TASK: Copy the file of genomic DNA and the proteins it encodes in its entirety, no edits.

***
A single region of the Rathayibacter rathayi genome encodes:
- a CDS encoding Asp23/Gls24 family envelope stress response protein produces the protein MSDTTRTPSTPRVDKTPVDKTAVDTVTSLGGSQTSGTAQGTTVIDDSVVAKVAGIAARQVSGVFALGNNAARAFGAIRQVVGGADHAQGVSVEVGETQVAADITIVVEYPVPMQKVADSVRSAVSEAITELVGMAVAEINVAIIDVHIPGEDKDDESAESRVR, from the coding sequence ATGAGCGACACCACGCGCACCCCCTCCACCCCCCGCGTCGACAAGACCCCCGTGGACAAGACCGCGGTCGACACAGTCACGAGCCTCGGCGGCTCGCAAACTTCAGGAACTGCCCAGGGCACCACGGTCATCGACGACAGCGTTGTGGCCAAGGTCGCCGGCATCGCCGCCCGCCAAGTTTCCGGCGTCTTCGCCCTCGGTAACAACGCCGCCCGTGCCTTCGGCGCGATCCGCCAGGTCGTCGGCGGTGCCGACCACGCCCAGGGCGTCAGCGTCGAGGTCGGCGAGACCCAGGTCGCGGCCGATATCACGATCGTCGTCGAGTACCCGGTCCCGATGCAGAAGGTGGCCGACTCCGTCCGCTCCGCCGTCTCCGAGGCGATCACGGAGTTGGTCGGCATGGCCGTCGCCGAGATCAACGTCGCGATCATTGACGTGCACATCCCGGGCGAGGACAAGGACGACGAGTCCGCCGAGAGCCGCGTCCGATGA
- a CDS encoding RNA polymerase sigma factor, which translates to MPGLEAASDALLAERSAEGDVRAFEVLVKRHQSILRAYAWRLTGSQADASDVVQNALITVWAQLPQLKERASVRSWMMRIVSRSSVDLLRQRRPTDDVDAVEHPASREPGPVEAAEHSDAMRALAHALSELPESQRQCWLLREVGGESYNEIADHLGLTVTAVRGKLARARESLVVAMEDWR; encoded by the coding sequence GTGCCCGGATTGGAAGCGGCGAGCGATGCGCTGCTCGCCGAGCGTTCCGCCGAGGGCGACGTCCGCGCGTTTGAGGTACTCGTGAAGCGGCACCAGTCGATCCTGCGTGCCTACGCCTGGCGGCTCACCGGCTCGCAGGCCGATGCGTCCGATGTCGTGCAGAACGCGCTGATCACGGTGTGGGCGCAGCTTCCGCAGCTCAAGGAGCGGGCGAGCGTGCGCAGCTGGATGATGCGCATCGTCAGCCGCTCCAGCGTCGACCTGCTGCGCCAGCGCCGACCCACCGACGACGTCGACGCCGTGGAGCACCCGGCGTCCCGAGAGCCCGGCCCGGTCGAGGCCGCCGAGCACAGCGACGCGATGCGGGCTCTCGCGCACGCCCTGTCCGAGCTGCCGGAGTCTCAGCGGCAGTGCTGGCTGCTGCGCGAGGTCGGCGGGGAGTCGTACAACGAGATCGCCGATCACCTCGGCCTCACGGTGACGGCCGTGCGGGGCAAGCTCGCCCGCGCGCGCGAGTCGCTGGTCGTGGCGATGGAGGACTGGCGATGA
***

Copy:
A single region of the Rathayibacter rathayi genome encodes:
- a CDS encoding Asp23/Gls24 family envelope stress response protein produces the protein MSDTTRTPSTPRVDKTPVDKTAVDTVTSLGGSQTSGTAQGTTVIDDSVVAKVAGIAARQVSGVFALGNNAARAFGAIRQVVGGADHAQGVSVEVGETQVAADITIVVEYPVPMQKVADSVRSAVSEAITELVGMAVAEINVAIIDVHIPGEDKDDESAESRVR, from the coding sequence ATGAGCGACACCACGCGCACCCCCTCCACCCCCCGCGTCGACAAGACCCCCGTGGACAAGACCGCGGTCGACACAGTCACGAGCCTCGGCGGCTCGCAAACTTCAGGAACTGCCCAGGGCACCACGGTCATCGACGACAGCGTTGTGGCCAAGGTCGCCGGCATCGCCGCCCGCCAAGTTTCCGGCGTCTTCGCCCTCGGTAACAACGCCGCCCGTGCCTTCGGCGCGATCCGCCAGGTCGTCGGCGGTGCCGACCACGCCCAGGGCGTCAGCGTCGAGGTCGGCGAGACCCAGGTCGCGGCCGATATCACGATCGTCGTCGAGTACCCGGTCCCGATGCAGAAGGTGGCCGACTCCGTCCGCTCCGCCGTCTCCGAGGCGATCACGGAGTTGGTCGGCATGGCCGTCGCCGAGATCAACGTCGCGATCATTGACGTGCACATCCCGGGCGAGGACAAGGACGACGAGTCCGCCGAGAGCCGCGTCCGATGA
- a CDS encoding RNA polymerase sigma factor, which translates to MPGLEAASDALLAERSAEGDVRAFEVLVKRHQSILRAYAWRLTGSQADASDVVQNALITVWAQLPQLKERASVRSWMMRIVSRSSVDLLRQRRPTDDVDAVEHPASREPGPVEAAEHSDAMRALAHALSELPESQRQCWLLREVGGESYNEIADHLGLTVTAVRGKLARARESLVVAMEDWR; encoded by the coding sequence GTGCCCGGATTGGAAGCGGCGAGCGATGCGCTGCTCGCCGAGCGTTCCGCCGAGGGCGACGTCCGCGCGTTTGAGGTACTCGTGAAGCGGCACCAGTCGATCCTGCGTGCCTACGCCTGGCGGCTCACCGGCTCGCAGGCCGATGCGTCCGATGTCGTGCAGAACGCGCTGATCACGGTGTGGGCGCAGCTTCCGCAGCTCAAGGAGCGGGCGAGCGTGCGCAGCTGGATGATGCGCATCGTCAGCCGCTCCAGCGTCGACCTGCTGCGCCAGCGCCGACCCACCGACGACGTCGACGCCGTGGAGCACCCGGCGTCCCGAGAGCCCGGCCCGGTCGAGGCCGCCGAGCACAGCGACGCGATGCGGGCTCTCGCGCACGCCCTGTCCGAGCTGCCGGAGTCTCAGCGGCAGTGCTGGCTGCTGCGCGAGGTCGGCGGGGAGTCGTACAACGAGATCGCCGATCACCTCGGCCTCACGGTGACGGCCGTGCGGGGCAAGCTCGCCCGCGCGCGCGAGTCGCTGGTCGTGGCGATGGAGGACTGGCGATGA